The Business of Catastrophe

Uncovering the organizational causes of disaster and the best practices of “highly reliable organizations”

The Business of Catastrophe

When a high-profile disaster occurs—from the BP Deepwater Horizon spill to Pacific Gas & Electric’s San Bruno pipeline explosion—the public scrambles for answers and accountability. Often, among the teams of law enforcement and government investigators, you’ll find organizational behavior expert Karlene Roberts, Berkeley Haas professor emeritus.

That’s because about three decades ago, researchers at Berkeley pioneered a new way to understand human-made disasters, looking beyond human error and technical glitches to the organizational causes of catastrophes. Roberts was one of these trailblazers, helping to launch the new field by studying the practices that “highly reliable organizations” (HRO) use to avoid disasters. Roberts and others applied this lens to nuclear power plants, commercial aviation, utilities, the health care system, and other industries.

“If you see a really good thing in an organization going on consistently, then you have to look deep below the surface to see how that happens. You need to look at the individual embedded in the organization,” Roberts says. “You have to look into the culture, the decision-making, the communication, the training.”

Roberts, chair of UC Berkeley’s Center for Catastrophic Risk Management, and Vanderbilt’s Rangaraj Ramanujam, a leading scholar in the field who specializes in health care systems, take stock of the past 30 years of research in their new co-edited book, Organizing for Reliability—A Guide for Research and Practice (Stanford Business Books).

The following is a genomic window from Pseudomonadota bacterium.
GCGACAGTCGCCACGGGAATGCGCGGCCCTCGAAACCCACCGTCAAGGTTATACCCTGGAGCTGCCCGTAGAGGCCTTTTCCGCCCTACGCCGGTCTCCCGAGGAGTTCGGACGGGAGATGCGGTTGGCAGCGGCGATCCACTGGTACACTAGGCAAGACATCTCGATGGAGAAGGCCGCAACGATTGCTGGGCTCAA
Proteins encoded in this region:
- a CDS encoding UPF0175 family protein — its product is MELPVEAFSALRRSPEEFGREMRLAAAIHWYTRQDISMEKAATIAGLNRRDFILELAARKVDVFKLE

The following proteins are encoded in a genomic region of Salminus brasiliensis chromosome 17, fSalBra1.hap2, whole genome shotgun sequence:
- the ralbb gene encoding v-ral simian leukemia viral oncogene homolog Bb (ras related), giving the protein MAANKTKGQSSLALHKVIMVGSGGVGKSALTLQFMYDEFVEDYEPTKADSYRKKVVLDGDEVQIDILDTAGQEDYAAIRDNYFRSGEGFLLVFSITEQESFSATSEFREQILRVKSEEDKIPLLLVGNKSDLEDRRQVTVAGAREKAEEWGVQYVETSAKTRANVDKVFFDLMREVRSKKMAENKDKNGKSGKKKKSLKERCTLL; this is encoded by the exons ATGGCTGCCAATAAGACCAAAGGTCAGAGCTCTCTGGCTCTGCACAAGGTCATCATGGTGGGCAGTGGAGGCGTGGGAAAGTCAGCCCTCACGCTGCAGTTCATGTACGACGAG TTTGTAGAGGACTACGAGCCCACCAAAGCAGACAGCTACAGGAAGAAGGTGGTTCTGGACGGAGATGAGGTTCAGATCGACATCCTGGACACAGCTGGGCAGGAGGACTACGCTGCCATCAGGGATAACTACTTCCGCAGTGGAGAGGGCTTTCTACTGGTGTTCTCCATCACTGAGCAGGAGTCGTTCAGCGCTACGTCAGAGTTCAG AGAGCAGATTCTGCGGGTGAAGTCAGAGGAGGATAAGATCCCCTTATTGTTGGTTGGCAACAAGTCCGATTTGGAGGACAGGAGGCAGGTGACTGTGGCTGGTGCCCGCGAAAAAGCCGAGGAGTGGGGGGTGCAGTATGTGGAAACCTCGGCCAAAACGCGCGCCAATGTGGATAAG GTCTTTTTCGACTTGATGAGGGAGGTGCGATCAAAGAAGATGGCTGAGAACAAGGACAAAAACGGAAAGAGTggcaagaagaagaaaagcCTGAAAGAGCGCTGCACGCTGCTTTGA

“Deference to expertise over authority–paying attention to the person who knows what is going on– is one of the fundamentals of mindful organizing.”

Roberts recalls one of the incidents she witnessed early in her career, aboard a Navy nuclear aircraft carrier, that piqued her interest in cultures of high reliability. She watched as the lowest-ranked sailor on deck waved off a jet landing with seconds to spare because he noticed a tool in the way. Rather than reprimand the 18-year-old, the boss controlling the aviation tower lauded his quick action.

“Deference to expertise over authority—paying attention to the person who knows what is going on—is one of the fundamentals of mindful organizing,” Roberts says.

Other features of “mindful organizing,” a framework further developed by Karl Weick and Kathy Sutcliffe and highlighted in the book, include a preoccupation with failure, a reluctance to simplify interpretations, sensitivity to operations, and a commitment to resilience.

Top predictors of reliability include open communication and respectful interactions as well as a dedication to reliability at all levels—something easier said than done in corporate America, where efforts toward reliability happen in the context of escalating pressures for profits and speed, Ramanujam says. Citizenship behaviors, or the willingness of people to go beyond the call of duty when the unexpected happens, are also critical.

While Roberts and Ramanujam focus on complex organizations susceptible to potentially catastrophic situations, other companies can benefit from becoming more reliable. “Some of the practices that HRO researchers brought to the surface are…good communication, good coordination, situational awareness, and responding to surprises,” Ramanujam says. “You can see how those practices could enhance not just outcomes like reliability but also outcomes such as innovation, speed, [and] flexibility.”

This article was published jointly with Vanderbilt University’s Owen Graduate School of Management. Read the full Q&A.

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